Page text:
It isn't obvious that it's impossible to construct a network with only de re references that functions the same as one with only de se references.  But neither is it obvious that it's possible.  If it isn't, then a strange consequence of the fact that human values are largely justified as being good for us, may be that no AI can really have human values unless it is accepted as human.  I don't think the question can be answered confidently without a clearer idea of how the logical representation will manifest in a connectionist AI.


1.  The top Google hit on "de re / de dicto distinction" is the Stanford Encyclopedia of Philosophy, but I don't recommend its entry, because it's jargon-laden.  The Wikipedia entry uses the "Lois Lane loves Superman" example, which works to communicate the concept only if you don't think deeply enough to notice that the example doesn't hinge on the de re / de dicto distinction as much as it does on the complicated meaning of "is" in English.  "Clark Kent is Superman" does not mean the two words refer to the same thing!  The "thing" is the sensory phenomenon, which includes the appearance and behavior, which are different for "Clark Kent" than for "Superman".  Lois Lane doesn't love Clark Kent.  Most of the examples given have some such semantic complication.

2.  We don't usually bother considering the de dicto interpretation "Jamal wants to marry whichever woman Zora thinks is the prettiest in the county."  It's too a priori unlikely.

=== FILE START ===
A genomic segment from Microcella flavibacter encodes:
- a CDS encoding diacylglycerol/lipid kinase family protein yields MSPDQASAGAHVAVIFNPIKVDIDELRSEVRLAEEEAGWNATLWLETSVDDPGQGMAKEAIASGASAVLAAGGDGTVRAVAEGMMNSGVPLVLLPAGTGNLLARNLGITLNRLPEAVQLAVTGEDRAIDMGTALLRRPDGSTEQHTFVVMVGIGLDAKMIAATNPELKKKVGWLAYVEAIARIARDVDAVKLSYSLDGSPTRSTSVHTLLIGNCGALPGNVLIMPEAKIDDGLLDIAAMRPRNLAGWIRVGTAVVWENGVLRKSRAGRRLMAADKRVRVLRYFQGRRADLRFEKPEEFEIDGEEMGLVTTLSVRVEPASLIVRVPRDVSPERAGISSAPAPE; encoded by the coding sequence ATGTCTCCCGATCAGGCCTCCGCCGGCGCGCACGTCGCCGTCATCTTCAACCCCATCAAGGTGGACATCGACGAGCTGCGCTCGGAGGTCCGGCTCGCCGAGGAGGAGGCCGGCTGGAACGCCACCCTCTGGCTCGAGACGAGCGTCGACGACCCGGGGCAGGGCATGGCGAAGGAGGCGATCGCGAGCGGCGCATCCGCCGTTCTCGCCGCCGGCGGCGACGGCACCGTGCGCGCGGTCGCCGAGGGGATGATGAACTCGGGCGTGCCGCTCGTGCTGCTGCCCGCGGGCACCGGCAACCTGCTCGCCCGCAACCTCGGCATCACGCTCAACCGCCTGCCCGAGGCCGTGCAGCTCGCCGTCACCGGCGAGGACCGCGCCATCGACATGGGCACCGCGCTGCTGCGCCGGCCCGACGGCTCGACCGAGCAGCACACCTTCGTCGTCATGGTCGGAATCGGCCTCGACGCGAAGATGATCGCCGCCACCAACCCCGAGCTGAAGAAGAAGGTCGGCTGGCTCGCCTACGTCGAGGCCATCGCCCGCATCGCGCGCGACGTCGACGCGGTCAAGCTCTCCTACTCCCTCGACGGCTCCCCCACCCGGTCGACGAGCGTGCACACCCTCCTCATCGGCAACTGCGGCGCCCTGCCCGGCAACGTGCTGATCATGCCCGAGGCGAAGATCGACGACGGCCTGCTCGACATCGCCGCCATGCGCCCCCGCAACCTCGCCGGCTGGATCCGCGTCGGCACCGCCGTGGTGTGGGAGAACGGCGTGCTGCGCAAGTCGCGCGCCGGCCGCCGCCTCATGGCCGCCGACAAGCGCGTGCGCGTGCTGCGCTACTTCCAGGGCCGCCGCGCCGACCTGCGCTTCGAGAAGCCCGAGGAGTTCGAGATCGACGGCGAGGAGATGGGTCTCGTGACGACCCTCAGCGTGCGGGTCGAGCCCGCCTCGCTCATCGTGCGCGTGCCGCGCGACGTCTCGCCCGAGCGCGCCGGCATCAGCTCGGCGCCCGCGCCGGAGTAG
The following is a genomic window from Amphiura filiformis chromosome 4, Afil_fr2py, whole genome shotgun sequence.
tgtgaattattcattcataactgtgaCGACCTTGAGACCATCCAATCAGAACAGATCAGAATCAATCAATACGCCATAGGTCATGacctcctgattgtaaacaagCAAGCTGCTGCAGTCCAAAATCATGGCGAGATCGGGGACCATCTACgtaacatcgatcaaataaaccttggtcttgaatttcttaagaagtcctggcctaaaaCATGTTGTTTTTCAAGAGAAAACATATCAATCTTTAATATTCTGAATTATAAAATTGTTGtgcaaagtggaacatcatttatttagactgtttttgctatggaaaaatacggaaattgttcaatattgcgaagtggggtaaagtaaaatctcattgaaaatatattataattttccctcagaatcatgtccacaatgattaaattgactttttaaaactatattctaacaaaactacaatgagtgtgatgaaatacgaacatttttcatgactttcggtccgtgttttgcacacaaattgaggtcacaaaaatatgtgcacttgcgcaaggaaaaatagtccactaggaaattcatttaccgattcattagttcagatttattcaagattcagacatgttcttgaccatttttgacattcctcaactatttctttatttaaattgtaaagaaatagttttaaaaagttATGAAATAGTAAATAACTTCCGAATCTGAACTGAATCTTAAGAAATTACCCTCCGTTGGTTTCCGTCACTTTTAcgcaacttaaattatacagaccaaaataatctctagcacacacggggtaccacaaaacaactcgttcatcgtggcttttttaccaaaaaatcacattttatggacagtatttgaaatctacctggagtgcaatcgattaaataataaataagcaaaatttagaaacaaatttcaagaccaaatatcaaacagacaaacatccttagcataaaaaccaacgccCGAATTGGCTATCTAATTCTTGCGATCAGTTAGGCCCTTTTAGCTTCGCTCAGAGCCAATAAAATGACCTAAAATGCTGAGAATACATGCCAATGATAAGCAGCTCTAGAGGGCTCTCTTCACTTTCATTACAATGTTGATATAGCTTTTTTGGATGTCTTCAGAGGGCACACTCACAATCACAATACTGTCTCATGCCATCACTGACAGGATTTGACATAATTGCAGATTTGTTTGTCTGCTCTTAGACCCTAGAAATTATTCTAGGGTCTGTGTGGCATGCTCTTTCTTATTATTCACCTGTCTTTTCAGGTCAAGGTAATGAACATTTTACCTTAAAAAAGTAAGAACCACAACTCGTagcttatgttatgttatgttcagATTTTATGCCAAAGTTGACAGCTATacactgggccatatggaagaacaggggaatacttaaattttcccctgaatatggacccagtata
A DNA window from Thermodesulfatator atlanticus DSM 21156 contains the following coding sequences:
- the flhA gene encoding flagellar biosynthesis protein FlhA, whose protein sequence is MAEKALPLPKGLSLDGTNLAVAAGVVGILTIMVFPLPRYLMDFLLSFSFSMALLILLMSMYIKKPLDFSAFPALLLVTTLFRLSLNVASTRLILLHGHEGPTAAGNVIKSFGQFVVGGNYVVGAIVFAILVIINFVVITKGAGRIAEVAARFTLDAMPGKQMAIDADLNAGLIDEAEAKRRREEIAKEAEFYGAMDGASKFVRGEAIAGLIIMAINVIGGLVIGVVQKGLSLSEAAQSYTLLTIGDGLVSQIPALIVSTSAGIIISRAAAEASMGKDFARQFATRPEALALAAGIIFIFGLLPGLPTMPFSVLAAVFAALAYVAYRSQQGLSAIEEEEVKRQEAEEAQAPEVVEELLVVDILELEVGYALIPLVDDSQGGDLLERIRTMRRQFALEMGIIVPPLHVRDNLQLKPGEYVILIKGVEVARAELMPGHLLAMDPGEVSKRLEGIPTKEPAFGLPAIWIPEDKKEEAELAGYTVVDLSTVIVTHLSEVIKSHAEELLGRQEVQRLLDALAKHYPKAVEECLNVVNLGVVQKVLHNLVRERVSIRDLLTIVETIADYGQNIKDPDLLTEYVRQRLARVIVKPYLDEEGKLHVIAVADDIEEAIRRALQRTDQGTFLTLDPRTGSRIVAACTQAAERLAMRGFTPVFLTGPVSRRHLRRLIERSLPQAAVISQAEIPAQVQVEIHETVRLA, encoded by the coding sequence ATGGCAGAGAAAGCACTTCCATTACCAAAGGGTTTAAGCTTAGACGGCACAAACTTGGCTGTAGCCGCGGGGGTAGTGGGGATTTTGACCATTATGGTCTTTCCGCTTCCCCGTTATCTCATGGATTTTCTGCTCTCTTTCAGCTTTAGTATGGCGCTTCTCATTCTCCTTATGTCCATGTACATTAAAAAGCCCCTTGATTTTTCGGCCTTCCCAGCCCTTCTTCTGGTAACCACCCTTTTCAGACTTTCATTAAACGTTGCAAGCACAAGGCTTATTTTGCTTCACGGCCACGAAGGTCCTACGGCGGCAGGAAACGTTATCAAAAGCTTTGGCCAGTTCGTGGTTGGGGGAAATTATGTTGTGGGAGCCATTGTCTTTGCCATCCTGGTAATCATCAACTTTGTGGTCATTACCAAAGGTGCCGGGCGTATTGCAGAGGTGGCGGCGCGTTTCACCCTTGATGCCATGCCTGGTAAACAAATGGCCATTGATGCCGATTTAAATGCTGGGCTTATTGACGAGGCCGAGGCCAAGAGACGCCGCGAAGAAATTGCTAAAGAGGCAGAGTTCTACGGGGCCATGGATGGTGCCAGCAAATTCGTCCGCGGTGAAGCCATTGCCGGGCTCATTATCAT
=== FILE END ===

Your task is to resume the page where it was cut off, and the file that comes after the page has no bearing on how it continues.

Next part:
3.  The "de re / de dicto distinction" is ultimately the same semantic boondoggle as the bogus "objective / subjective distinction".  Nothing is objective, and nothing is subjective; everything is either uninterpretable, or is objective within some context.  No claims except mathematical or religious axioms, and possibly some laws of physics, are without context; and the more context, the more subjective the claim.  "De re" means "objective within a context that equals the speaker's belief space"; "de dicto" = "objective within a context that is the speaker's representation of someone else's belief space" = one particular kind of "subjectivity".

4.  I except my first advisor, William Rapaport, who wrote several papers with Janyce Wiebe on the de re / de dicto / de se distinction using logical deep structures.

5.  You'll see philosophers write him*he*she*, and so on, because they work on English sentences.  But in deep representations, symbolic AI engineers strip off the inflections and relativize each quasi-indexical to the belief space in which the proposition is to be evaluated.  Every he* in the English text must eventually be evaluated as a me*.

6. Which we may or may not want to use when Jamal says "Jamal".

7. Internally, the de dicto and de se representations "X" and X* would likely be quote(X) and quasi(X), and the inference engine would give these special predicates different semantics than most predicates.





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First of all, let me say I'm glad to see your name on a new post because I have fond memories of your LW posts from over 10 years ago. You write:

exists(X, implies([long logical form saying X is the prettiest girl in the county], wants(“Jamal”, marry(“Jamal”, X))))

Where you wrote "exists", you meant "forall".

Suppose Zelda is definitely not the prettiest girl in the county, then implies([long logical form saying Zelda is the prettiest girl in the county], wants(“Jamal”, marry(“Jamal”, X)))) == imples(False, ...) == True, which makes the exists form True regardless of whom Jamal want to be married to. I.e., the formula as you have it now does not constrain the space of possibilities the way you want it to.

Another way to see it is that "For all x in X, x is green" gets formalized as forall(x, implies(x in X, x is green)), which in broad brush strokes is the form you want here.

You're right. Thanks! It's been so long since I've written conversions of English to predicate logic.